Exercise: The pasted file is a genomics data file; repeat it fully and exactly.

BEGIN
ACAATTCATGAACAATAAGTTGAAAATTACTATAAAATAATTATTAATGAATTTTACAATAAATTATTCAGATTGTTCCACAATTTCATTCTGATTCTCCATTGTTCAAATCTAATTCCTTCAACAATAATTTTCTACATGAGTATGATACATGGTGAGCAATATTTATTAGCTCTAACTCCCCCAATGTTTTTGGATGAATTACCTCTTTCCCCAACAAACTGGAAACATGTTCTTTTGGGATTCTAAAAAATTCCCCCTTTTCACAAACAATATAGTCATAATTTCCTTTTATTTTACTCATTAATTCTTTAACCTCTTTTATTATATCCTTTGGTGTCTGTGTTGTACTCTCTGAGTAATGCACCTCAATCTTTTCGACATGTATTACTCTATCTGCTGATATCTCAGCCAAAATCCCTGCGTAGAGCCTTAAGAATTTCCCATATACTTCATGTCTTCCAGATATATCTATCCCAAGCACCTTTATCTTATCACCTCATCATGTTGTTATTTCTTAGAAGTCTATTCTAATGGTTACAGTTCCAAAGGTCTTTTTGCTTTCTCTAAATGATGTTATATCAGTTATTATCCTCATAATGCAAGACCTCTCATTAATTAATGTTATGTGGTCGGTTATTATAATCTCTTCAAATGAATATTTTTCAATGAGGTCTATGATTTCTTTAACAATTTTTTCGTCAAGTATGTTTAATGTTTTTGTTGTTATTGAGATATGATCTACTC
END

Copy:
ACAATTCATGAACAATAAGTTGAAAATTACTATAAAATAATTATTAATGAATTTTACAATAAATTATTCAGATTGTTCCACAATTTCATTCTGATTCTCCATTGTTCAAATCTAATTCCTTCAACAATAATTTTCTACATGAGTATGATACATGGTGAGCAATATTTATTAGCTCTAACTCCCCCAATGTTTTTGGATGAATTACCTCTTTCCCCAACAAACTGGAAACATGTTCTTTTGGGATTCTAAAAAATTCCCCCTTTTCACAAACAATATAGTCATAATTTCCTTTTATTTTACTCATTAATTCTTTAACCTCTTTTATTATATCCTTTGGTGTCTGTGTTGTACTCTCTGAGTAATGCACCTCAATCTTTTCGACATGTATTACTCTATCTGCTGATATCTCAGCCAAAATCCCTGCGTAGAGCCTTAAGAATTTCCCATATACTTCATGTCTTCCAGATATATCTATCCCAAGCACCTTTATCTTATCACCTCATCATGTTGTTATTTCTTAGAAGTCTATTCTAATGGTTACAGTTCCAAAGGTCTTTTTGCTTTCTCTAAATGATGTTATATCAGTTATTATCCTCATAATGCAAGACCTCTCATTAATTAATGTTATGTGGTCGGTTATTATAATCTCTTCAAATGAATATTTTTCAATGAGGTCTATGATTTCTTTAACAATTTTTTCGTCAAGTATGTTTAATGTTTTTGTTGTTATTGAGATATGATCTACTC